How to Write Newsworthy Content


News is information about current events that affects the public. It may be broadcast on television, published in a newspaper or magazine, posted on the Internet or shouted across a classroom. It is usually about something important or exciting that has happened, but it can also be about a local event. It is often regarded as being ‘highly valued’ because people want to be informed about what is happening in their community and in the world.

There are many theories about why some news is deemed to be more valuable than others, but they cannot explain everything. Even if all the above criteria are met, events will still not always be given equal prominence; some will simply not be considered ‘newsworthy’ at the time of reporting, and other stories will move up or down the hierarchy depending on a number of factors. These include practical considerations such as the availability of resources and time, subjective, unconscious influences such as social, educational and ideological beliefs, the environment in which journalists work and the types of audiences for whom they are producing news.

Once you know what type of story you’re writing, you can start gathering information from sources. Typically, you’ll want primary sources – those that come directly from the source of the story, such as interviewing a firefighter who helped save a cat from a burning building or sourcing information about the history of the cat from its owner. You’ll also need secondary sources, which are pieces of information collected from other sources, such as previous news coverage of the fire or medical records about the cat’s health.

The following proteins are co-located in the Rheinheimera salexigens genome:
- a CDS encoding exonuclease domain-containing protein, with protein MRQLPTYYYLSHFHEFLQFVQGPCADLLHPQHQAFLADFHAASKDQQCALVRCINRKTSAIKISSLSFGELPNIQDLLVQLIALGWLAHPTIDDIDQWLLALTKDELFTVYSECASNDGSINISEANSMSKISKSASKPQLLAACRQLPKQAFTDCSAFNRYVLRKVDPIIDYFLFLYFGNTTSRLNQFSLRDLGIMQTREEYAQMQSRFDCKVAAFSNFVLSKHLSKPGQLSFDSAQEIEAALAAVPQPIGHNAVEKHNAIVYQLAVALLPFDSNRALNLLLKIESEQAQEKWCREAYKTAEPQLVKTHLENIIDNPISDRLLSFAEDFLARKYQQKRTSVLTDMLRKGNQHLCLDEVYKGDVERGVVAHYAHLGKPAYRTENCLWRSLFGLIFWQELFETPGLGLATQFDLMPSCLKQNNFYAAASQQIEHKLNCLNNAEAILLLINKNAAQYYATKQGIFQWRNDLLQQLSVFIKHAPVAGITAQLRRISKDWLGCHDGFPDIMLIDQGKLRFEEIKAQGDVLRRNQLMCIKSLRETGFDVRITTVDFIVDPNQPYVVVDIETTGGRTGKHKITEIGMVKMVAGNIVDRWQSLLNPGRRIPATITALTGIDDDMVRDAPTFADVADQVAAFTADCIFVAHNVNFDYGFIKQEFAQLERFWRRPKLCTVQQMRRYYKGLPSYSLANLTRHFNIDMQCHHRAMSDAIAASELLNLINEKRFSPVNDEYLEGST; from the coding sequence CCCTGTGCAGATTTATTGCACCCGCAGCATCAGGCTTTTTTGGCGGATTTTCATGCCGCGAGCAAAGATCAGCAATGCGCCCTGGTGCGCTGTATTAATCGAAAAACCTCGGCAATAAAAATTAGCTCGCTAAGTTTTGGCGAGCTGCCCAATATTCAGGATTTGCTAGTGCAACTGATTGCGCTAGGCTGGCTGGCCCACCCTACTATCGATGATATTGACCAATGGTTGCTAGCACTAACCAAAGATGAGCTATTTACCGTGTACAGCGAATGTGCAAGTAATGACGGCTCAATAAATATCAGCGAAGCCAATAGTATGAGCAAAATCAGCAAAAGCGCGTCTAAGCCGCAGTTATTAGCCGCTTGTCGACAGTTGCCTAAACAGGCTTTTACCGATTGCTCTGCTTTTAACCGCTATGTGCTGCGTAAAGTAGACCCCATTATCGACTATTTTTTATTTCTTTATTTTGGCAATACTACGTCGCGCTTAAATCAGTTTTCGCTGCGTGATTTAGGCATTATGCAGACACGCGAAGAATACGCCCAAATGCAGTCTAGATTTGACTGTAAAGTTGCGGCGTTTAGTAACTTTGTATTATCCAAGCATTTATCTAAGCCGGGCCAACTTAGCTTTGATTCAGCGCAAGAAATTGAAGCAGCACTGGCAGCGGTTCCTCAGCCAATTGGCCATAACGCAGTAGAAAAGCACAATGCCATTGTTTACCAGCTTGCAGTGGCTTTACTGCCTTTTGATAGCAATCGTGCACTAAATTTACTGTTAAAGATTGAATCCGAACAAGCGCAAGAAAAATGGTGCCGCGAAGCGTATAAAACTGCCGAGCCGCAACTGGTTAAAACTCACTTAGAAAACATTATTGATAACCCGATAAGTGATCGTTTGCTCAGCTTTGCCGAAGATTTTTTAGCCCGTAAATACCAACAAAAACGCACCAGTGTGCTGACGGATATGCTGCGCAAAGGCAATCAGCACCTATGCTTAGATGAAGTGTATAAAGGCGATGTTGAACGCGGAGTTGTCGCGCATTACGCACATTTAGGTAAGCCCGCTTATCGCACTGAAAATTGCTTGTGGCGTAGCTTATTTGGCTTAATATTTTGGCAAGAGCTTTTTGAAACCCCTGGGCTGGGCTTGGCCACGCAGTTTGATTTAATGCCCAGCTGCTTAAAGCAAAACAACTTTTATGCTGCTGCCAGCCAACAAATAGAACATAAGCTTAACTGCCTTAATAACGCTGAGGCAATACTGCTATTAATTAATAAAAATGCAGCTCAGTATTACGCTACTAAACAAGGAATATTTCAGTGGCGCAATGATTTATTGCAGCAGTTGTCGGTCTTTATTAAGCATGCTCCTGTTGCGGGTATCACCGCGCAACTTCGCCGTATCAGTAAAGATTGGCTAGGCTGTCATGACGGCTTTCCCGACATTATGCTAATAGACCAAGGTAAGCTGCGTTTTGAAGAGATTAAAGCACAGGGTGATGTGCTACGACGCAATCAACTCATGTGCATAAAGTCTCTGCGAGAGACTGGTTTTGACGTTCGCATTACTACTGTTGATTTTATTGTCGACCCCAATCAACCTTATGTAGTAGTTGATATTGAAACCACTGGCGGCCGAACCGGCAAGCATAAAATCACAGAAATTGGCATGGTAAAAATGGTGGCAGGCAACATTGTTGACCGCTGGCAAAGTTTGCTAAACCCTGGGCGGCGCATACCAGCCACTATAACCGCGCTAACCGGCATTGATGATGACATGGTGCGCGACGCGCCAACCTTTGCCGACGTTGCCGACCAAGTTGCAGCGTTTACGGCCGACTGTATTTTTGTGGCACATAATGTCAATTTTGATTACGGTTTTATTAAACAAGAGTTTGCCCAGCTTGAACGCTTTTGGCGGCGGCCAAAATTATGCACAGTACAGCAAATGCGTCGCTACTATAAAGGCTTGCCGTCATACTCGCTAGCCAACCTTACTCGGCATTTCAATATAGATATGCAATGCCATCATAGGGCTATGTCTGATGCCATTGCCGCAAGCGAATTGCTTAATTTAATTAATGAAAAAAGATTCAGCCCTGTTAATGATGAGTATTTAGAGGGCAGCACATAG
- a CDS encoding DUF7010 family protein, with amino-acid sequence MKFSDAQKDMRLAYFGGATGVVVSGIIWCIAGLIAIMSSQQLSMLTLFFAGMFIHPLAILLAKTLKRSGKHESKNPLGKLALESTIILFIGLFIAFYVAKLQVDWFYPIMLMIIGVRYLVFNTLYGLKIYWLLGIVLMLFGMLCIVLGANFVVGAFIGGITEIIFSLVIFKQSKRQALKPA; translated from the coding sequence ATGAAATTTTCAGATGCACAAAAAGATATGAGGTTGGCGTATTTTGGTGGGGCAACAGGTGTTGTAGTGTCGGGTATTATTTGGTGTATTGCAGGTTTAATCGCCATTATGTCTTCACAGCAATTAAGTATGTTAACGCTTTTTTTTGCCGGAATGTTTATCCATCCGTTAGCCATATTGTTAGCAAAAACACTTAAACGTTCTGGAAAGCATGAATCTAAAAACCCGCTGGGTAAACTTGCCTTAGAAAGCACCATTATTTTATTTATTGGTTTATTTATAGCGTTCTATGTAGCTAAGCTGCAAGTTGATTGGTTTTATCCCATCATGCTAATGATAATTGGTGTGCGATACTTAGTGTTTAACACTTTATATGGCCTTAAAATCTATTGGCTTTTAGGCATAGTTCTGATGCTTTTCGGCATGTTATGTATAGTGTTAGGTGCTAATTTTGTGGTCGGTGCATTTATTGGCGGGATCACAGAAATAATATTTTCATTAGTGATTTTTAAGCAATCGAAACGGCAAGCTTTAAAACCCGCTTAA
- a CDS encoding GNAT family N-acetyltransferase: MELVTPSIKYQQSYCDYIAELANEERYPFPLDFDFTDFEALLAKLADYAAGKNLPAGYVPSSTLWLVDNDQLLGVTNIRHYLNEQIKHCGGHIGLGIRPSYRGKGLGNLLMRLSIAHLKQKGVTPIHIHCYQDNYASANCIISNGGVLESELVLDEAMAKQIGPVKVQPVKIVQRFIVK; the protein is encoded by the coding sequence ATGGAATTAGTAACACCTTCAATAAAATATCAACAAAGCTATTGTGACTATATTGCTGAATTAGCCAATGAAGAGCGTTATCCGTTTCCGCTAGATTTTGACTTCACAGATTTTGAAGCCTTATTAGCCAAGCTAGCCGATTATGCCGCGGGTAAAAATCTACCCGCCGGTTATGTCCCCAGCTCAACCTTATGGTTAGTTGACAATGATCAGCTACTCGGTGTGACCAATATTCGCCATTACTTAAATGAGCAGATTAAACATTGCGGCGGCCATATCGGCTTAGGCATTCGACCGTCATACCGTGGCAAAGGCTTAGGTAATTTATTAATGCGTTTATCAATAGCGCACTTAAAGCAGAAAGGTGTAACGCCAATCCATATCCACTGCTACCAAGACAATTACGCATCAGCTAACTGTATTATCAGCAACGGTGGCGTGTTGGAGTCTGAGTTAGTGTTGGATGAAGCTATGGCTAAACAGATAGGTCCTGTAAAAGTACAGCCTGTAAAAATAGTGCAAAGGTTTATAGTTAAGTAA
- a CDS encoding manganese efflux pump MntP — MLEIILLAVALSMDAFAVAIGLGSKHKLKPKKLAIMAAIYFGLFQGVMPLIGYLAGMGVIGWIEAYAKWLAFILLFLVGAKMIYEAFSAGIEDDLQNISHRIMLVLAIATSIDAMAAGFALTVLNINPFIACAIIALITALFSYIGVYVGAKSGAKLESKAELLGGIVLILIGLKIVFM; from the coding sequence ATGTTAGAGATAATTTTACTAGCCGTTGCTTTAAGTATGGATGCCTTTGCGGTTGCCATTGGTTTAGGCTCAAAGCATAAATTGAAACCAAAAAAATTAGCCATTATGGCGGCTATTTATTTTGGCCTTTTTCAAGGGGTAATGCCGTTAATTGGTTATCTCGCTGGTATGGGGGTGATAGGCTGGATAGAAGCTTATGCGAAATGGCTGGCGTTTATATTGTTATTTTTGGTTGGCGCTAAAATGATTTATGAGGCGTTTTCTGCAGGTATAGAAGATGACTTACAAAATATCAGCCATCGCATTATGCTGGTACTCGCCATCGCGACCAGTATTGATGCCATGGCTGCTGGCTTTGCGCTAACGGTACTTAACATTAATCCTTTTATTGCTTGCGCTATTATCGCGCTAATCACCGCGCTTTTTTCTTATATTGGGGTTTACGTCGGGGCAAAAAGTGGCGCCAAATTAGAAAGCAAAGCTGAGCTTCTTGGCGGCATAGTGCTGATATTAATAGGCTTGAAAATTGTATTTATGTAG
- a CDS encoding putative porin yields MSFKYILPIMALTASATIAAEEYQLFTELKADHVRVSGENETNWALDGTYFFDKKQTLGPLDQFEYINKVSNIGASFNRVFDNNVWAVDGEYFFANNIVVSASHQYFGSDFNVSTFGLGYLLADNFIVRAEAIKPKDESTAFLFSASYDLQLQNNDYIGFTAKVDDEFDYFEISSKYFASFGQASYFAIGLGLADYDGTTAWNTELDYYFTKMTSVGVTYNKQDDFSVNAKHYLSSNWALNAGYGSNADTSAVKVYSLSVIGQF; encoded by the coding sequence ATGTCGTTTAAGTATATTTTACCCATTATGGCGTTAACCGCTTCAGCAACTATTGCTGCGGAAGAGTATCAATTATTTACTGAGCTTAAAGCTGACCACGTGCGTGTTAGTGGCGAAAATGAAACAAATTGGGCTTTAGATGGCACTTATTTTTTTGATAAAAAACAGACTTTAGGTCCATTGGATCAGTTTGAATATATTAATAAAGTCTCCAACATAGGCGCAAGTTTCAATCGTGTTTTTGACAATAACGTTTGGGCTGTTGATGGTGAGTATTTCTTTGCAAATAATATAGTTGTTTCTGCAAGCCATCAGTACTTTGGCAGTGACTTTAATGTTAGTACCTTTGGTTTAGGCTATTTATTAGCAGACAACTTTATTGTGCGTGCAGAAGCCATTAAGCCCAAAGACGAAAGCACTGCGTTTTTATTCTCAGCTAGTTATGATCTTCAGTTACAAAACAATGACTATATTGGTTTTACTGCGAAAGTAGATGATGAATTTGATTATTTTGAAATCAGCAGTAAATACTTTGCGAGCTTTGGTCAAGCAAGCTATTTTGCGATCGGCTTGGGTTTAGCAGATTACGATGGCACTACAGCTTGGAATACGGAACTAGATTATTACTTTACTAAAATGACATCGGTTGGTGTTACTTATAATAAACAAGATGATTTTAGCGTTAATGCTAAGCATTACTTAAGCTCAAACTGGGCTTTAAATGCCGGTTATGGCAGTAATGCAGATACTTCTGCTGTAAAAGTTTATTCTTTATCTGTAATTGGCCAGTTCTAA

A key part of a news article is to provide all the relevant details, which will help your readers understand what has happened and why it’s newsworthy. To ensure this, you should cover the five Ws of a news story: who, what, where, when and why. You should also provide background about the topic, such as what is its significance or impact.

The way we gather and consume news is changing rapidly, with the rise of new media, specialised outlets and local news aggregators that combine multiple sources into one destination. It is difficult to predict what will happen next, but it’s likely that the range of options available for disseminating news will continue to grow.

As new technology has made it easier to distribute news, traditional media have been able to break stories more quickly than they could in the past. But that does not necessarily mean that they are providing a complete picture of what is happening, and there is a growing concern that some information is missing or being suppressed. This update to Harcup and O’Neill (2001) offers some pointers for further research into news values, in the hope of making this a more widely available and better understood body of knowledge. It should be stressed, however, that this is not intended to be a comprehensive list of news values or to substitute for detailed, empirical study of the process by which journalists decide what is newsworthy.